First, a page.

Sunday 14 Apr 2024
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PUTRAJAYA (Nov 15): The Court of Appeal (COA) has quashed two appeals to stop the Election Commission (EC) from holding the 15th general election (GE15) this Saturday (Nov 19). 

In a unanimous decision from the court, the three-judge bench — led by Datuk Hajjah Azizah Haji Nawawi and flanked by Datuk Che Mohd Ruzima Ghazali and Datuk See Mee Chun — said the High Court judge did not make any errors in his judgement when he concluded that the issue is non-justiciable. 

Hajjah Azizah said that the EC cannot be restrained or prohibited from conducting its constitutional duties under the Federal Constitution. 

“The consequential orders sought by the appellants, that is to restrain or to prohibit the EC from taking steps to conduct the GE15, are clearly not tenable in law, as the EC has a constitutional duty to conduct the election under Article 113 of the Federal Constitution, within 60 days of the dissolution of Parliament as provided by Article 55(4) of the Federal Constitution. 

“The EC cannot be restrained nor prohibited from performing its constitutional duties for the aforesaid reasons. We find no merit in all the appeals, and all the appeals are dismissed,” she said in her judgement. 

The two appeals in question were from Pandan voter Dr Syed Iskandar Syed Jaafar and incumbent Klang Member of Parliament Charles Santiago. 

Charles was seeking to overturn a High Court decision to quash his suit, following questions surrounding the dissolution of Parliament, while Syed Iskandar was appealing against a High Court decision which quashed his originating summons seeking a judicial review against the dissolution of Parliament.

Syed Iskandar was questioning the validity of caretaker Prime Minister Datuk Seri Ismail Sabri Yaakob's request to seek the dissolution of Parliament. He named the Prime Minister's Department, the Government and the EC as respondents.

The hearing of the appeals was held on Monday. Former Federal Court judge Datuk Sri Gopal Sri Ram and R Kengadharan represented Syed Iskandar, while Datuk Malik Imtiaz Sarwar and Surendra Ananth represented Charles in the second appeal.

Senior federal counsel Shamsul Bolhassan appeared for the Attorney General's Chambers for the Prime Minister’s Department, the EC and the Government, which were the respondents in Syed Iskandar’s suit.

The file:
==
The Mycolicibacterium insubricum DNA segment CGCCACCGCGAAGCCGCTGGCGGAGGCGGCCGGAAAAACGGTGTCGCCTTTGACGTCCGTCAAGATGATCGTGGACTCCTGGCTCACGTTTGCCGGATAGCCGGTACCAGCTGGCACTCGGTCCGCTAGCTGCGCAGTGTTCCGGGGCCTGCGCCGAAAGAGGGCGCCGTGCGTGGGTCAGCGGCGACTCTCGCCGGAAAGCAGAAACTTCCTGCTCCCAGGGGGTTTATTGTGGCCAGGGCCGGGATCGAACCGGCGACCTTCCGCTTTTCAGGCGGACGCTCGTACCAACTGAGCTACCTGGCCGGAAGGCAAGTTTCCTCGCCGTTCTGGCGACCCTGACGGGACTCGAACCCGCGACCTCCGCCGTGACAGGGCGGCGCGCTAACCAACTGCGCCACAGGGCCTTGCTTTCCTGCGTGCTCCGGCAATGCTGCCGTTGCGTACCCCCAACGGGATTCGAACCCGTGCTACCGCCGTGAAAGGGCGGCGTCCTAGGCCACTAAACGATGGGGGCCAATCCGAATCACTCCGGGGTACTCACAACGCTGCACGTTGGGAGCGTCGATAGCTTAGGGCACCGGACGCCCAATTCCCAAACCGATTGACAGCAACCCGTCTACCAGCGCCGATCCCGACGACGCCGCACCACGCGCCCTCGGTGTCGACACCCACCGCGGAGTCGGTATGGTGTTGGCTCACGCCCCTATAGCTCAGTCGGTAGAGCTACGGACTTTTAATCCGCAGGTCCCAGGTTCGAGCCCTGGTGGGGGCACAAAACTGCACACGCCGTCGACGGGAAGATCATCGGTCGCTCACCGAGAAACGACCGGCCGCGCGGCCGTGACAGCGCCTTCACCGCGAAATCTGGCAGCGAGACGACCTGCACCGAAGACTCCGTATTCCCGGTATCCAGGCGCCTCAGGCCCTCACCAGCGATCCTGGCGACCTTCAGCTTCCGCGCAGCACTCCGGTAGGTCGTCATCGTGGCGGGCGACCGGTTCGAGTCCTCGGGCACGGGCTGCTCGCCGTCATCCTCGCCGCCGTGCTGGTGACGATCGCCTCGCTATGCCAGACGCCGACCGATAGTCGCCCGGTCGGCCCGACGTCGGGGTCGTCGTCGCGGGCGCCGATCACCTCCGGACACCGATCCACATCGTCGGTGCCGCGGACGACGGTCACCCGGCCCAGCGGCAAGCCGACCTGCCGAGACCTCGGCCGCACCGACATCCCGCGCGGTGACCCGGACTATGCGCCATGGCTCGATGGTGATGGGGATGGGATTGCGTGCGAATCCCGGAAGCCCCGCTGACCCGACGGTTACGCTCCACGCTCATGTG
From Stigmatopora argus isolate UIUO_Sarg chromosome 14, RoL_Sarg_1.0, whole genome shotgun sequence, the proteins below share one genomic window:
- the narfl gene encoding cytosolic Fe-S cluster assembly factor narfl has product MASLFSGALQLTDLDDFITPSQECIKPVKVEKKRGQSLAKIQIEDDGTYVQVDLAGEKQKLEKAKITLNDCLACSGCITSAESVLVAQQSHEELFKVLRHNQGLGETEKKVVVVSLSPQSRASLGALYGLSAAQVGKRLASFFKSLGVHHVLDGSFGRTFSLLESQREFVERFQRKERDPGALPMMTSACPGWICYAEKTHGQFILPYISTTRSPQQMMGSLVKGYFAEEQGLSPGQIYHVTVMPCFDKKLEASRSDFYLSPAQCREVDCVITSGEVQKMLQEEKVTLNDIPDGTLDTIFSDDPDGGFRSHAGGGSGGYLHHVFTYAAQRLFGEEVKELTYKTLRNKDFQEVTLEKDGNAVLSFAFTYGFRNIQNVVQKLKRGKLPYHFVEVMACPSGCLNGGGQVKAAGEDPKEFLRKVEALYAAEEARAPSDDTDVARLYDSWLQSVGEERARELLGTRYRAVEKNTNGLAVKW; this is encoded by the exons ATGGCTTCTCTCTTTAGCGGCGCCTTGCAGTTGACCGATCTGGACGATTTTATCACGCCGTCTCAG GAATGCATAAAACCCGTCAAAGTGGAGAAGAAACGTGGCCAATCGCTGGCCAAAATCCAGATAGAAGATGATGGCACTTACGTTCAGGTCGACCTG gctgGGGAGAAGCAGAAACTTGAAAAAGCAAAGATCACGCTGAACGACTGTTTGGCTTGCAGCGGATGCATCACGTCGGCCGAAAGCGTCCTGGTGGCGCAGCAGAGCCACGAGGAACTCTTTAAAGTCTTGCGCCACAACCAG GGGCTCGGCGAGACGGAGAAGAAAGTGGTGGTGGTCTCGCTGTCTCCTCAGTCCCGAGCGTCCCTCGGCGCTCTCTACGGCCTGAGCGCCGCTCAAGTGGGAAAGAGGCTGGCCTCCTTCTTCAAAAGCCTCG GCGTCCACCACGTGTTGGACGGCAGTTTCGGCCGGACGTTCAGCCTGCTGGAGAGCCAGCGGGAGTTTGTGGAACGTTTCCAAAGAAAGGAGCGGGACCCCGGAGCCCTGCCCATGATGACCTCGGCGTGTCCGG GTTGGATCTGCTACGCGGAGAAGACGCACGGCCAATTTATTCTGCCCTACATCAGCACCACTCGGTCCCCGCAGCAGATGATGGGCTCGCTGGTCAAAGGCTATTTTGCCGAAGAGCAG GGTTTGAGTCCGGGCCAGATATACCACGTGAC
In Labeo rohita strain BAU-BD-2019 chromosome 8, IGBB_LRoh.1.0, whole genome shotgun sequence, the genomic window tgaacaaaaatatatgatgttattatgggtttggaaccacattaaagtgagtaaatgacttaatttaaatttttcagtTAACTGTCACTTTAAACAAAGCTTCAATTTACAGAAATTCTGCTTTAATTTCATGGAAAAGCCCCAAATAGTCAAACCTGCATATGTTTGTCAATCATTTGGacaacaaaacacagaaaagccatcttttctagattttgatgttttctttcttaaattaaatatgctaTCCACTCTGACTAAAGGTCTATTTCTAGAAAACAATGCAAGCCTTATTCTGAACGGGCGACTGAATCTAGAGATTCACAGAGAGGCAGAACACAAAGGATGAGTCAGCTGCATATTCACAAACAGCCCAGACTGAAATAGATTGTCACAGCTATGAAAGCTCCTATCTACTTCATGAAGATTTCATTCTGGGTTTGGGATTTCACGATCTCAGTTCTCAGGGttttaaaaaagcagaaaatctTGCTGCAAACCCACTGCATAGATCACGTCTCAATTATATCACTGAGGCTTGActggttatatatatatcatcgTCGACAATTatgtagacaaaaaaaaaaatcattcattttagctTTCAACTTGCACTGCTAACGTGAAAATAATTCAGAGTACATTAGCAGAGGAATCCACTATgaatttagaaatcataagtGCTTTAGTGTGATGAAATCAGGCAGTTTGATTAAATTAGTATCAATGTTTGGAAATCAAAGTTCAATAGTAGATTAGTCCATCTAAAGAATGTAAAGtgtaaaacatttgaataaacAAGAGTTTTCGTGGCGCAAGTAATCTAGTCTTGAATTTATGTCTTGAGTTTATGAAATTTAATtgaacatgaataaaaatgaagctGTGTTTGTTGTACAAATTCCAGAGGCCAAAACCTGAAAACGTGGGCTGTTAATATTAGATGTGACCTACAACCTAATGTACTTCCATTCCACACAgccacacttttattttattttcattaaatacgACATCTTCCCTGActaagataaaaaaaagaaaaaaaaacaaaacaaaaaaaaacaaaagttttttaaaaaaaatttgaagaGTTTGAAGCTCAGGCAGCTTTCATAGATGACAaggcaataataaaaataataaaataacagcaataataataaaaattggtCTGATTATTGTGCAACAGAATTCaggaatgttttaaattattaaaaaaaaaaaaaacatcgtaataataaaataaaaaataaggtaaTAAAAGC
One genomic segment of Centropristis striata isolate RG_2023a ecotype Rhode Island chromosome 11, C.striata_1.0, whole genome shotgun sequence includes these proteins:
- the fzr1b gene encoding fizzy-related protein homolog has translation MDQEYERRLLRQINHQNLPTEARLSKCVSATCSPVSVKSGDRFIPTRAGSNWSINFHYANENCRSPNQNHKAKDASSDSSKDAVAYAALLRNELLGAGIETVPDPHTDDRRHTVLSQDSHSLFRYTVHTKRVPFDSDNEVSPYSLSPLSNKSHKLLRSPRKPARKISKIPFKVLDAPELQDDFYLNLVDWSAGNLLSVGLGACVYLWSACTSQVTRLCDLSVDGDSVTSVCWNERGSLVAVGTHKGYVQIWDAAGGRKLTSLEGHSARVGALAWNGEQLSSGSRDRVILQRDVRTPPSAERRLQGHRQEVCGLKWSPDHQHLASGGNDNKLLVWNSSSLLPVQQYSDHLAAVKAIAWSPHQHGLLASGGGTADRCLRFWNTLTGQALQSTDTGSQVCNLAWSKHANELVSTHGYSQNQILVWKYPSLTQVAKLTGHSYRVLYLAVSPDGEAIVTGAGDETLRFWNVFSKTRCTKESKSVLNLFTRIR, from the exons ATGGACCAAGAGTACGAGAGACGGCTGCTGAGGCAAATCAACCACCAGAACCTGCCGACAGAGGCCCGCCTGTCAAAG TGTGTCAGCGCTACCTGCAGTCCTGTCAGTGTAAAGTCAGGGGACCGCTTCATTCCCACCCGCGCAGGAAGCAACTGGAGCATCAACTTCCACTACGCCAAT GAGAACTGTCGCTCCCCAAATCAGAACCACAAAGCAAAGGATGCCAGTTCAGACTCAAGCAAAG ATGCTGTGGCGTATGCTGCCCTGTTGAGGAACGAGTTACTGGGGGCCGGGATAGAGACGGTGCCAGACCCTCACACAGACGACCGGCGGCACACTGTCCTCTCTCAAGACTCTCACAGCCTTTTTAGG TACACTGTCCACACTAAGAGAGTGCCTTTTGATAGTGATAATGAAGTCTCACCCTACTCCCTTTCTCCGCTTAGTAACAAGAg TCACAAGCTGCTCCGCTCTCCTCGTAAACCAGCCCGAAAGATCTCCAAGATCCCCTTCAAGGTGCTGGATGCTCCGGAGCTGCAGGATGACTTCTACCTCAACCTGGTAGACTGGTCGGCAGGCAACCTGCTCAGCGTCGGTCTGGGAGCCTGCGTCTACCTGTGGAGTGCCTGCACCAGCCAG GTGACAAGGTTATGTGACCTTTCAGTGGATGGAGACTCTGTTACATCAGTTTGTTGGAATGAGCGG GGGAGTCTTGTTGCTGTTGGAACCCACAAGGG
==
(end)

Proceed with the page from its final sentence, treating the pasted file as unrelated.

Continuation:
In Charles’ appeal, former Court of Appeal president Tan Sri Zulkefli Ahmad Makinudin was acting for the Government and Ismail Sabri.

In her judgement, Hajjah Azizah said that the High Court judge was not wrong in striking out both suits, because the power of the Yang di-Pertuan Agong (YDPA) to dissolve Parliament is non-justiciable. 

“The High Court judge was not wrong to strike out the originating summons (Charles’ application) and the judicial review, on the ground that the decision to dissolve Parliament under Section 55 (2) of the Federal Constitution is non-justiciable,” she said. 

Last month, High Court Judge Datuk Ahmad Kamal Md Shahid dismissed the leave application for a judicial review and Charles’ originating summons. 

In delivering the decision, he said: “The discretion of the YDPA in deciding to dissolve the assembly (Parliament) is non-justiciable in any proceedings. The Judiciary also cannot enter into the realm of the Executive or Legislature.” 

It was the contention of Charles’ lawyers that Ismail Sabri should have consulted the Cabinet before advising the YDPA to dissolve Parliament. However, Ahmad Kamal disagreed with that notion.

The High Court judge cited Professor Emeritus Datuk Dr Shad Saleem Faruqi’s book as saying that the PM can decide for himself on issues pertaining to the Budget, foreign policy and the dissolution of Parliament, without the need of support of the Cabinet.

“The prime minister holds the ultimate power, and does not need to consult his Cabinet for the dissolution of Parliament. That lies solely in the hands of the prime minister,” he said.

Hajjah Azizah, in reading out her decision on Tuesday, said the crux of the appeals was that the appellants were challenging the decision of the YDPA to dissolve Parliament. 

“Both appeals are in faith and substance challenging the decision of the YDPA to dissolve Parliament under the Constitution,” she said. 

After reading the COA’s decision, she dismissed the appeals with no order as to costs. 

The appellants can appeal against the decision in the Federal Court.

Get our comprehensive GE15 coverage here.

Edited ByLee Weng Khuen
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